Israel’s official Jewish religious authority has published a list of rabbis it trusts to perform Jewish conversions. They are all Orthodox.
Advocates for religious reform in Israel said the publication of the list of 69 rabbinical courts was a mixed bag: While they are happy to see a measure of transparency, they said the list raises more questions than it answers, such as why some courts were omitted.
The chief rabbinate, a governmental body controlled by charedi Orthodox rabbis, governs all recognized Jewish conversions, marriages, divorces, and burials in Israel. In other words, if the chief rabbinate does not recognize someone’s Jewish conversion, that person would not be able to get married or divorced legally in Israel, or buried in a Jewish cemetery there.
The chief rabbinate has never recognized Reform and Conservative converts or religious ceremonies. In recent years, it even has rejected the authority of leading American Orthodox rabbis, such as liberal Orthodox Rabbi Avi Weiss and modern Orthodox Rabbi Haskel Lookstein, both of New York City.
This is the first time the chief rabbinate has published a list of diaspora rabbis whose authority it does accept on conversion. True to form, they are all Orthodox, many of them charedi. The list, published on the chief rabbinate’s website on November 21, includes dozens of rabbinical courts throughout the world. Half are in the United States. The American courts are in major cities like New York, Chicago, and Los Angeles.
“What it means is we have something to work with now,” said Rabbi Seth Farber, director of Itim, an Israeli organization that advocates for greater transparency in the chief rabbinate’s bureaucracy.
Through freedom-of-information requests and legal proceedings, Itim repeatedly has coaxed the chief rabbinate into providing information on its internal processes.
“Until now, the whole thing was shrouded in secrecy,” Farber said. “We kept saying we want the list…. Now the Jewish world can look at it, and it’s no longer shielded in darkness. It’s out there.”
Along with the list, the chief rabbinate established criteria for which rabbinical courts meet its standards, according to Kobi Alter, the rabbinate’s spokesman. The criteria, first published as a draft earlier this year, mandate that the courts operate year-round, demonstrate fealty to Orthodox Jewish law and tradition, and are endorsed by a major Orthodox organization. That means non-Orthodox courts will not make the cut, along with some liberal Orthodox courts and those that meet on an ad hoc basis to serve smaller Jewish communities.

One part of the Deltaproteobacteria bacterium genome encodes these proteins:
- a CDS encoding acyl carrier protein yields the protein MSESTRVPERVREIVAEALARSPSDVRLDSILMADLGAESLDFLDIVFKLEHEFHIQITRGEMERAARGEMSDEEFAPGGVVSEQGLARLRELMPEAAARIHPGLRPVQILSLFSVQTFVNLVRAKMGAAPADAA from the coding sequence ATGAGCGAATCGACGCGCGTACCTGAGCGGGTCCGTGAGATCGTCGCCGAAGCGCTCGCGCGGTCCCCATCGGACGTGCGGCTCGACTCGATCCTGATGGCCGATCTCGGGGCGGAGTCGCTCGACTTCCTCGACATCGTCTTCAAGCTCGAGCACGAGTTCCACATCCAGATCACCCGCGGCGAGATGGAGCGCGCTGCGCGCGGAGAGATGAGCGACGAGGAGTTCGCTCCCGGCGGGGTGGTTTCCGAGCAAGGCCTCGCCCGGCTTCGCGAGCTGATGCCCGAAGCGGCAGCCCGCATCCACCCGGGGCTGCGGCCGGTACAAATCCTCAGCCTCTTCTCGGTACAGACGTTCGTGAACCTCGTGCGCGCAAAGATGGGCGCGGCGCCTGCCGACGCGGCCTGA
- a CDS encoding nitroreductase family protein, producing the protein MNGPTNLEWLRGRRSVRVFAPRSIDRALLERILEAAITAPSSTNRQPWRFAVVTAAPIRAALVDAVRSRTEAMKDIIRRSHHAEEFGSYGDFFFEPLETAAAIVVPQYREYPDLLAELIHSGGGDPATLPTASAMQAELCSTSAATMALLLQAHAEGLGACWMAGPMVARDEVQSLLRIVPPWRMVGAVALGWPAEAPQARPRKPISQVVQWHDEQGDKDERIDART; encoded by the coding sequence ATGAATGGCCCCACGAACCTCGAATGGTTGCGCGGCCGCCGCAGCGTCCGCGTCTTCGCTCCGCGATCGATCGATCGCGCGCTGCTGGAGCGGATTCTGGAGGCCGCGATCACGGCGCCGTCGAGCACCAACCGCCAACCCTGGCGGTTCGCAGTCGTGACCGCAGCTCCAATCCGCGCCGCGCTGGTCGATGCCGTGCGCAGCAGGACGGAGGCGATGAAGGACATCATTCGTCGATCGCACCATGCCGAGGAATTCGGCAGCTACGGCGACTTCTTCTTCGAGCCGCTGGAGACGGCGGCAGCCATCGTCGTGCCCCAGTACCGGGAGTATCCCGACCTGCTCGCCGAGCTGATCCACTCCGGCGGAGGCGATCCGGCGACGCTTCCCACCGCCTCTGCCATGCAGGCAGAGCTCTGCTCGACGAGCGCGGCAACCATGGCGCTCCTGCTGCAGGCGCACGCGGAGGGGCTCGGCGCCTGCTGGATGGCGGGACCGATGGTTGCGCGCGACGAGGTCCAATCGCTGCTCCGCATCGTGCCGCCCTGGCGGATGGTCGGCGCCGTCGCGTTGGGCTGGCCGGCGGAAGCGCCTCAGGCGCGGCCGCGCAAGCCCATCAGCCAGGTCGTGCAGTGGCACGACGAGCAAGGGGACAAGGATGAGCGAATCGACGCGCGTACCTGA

“It was published now because the criteria were approved now and this was part of that issue,” Alter wrote in a text message. “The list includes those that were approved.”
Alter left room for other bodies to qualify.
“Of course, if a rabbinical court does not appear [on the list], that does not mean that it’s not accepted. That is why we set criteria,” he said.
Many Israelis and some American Jews long have protested the chief rabbinate’s monopoly over Jewish religious life in Israel. Surveys consistently show that large majorities of Jewish Israelis want to institute civil marriage in Israel and liberalize conversion policy there, along with a slate of other reforms.
American Jewish leaders, likewise, have called for Israel to recognize Reform and Conservative rabbis and religious ceremonies. But the issue does not resonate as much among rank-and-file U.S. Jews. A recent poll commissioned by J Street, the liberal Israel lobby, showed that only 17.5 percent of U.S. Jewish voters in 2018 know about the Orthodox monopoly over religious policy in Israel and are unhappy about it.
(The recently published list of approved rabbis, it should be noted, is unrelated to the so-called “blacklist” of diaspora rabbis the chief rabbinate released last year. That list was of rabbis whom the chief rabbinate did not trust to confirm the Jewish identities of people who were born Jewish. This list shows the rabbis it trusts to perform conversions.)
“The list of rabbinical courts that was published is one step forward and two steps back,” Shmuel Shattach, executive director of Ne’emanei Torah Va’Avodah, a group that advocates for more freedom of religious choice in Israel, said in a statement.
“The fact that the current list does not include important rabbis and communities abroad is a source of profound concern,” he said. “We expect and hope to see a completion of the process of recognizing rabbis abroad, which can lead to the mending and healing of the great crisis between Israel and diaspora Jewry.”
JTA Wire Service